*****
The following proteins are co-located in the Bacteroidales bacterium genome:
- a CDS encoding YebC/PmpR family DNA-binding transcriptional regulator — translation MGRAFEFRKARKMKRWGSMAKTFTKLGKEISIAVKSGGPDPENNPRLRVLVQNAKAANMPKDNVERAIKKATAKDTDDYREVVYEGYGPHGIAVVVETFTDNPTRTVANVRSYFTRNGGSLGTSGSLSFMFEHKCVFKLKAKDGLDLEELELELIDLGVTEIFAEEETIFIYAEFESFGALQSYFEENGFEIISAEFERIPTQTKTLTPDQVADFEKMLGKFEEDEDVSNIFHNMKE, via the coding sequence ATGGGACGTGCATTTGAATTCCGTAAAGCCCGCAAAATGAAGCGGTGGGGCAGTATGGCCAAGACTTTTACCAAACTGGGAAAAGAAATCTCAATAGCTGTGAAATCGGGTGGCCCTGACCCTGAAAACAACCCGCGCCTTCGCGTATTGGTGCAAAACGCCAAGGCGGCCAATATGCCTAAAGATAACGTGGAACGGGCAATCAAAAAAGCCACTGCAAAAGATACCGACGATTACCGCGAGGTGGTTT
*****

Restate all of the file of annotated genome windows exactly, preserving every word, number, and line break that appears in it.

The following proteins are co-located in the Bacteroidales bacterium genome:
- a CDS encoding YebC/PmpR family DNA-binding transcriptional regulator — translation MGRAFEFRKARKMKRWGSMAKTFTKLGKEISIAVKSGGPDPENNPRLRVLVQNAKAANMPKDNVERAIKKATAKDTDDYREVVYEGYGPHGIAVVVETFTDNPTRTVANVRSYFTRNGGSLGTSGSLSFMFEHKCVFKLKAKDGLDLEELELELIDLGVTEIFAEEETIFIYAEFESFGALQSYFEENGFEIISAEFERIPTQTKTLTPDQVADFEKMLGKFEEDEDVSNIFHNMKE, via the coding sequence ATGGGACGTGCATTTGAATTCCGTAAAGCCCGCAAAATGAAGCGGTGGGGCAGTATGGCCAAGACTTTTACCAAACTGGGAAAAGAAATCTCAATAGCTGTGAAATCGGGTGGCCCTGACCCTGAAAACAACCCGCGCCTTCGCGTATTGGTGCAAAACGCCAAGGCGGCCAATATGCCTAAAGATAACGTGGAACGGGCAATCAAAAAAGCCACTGCAAAAGATACCGACGATTACCGCGAGGTGGTTT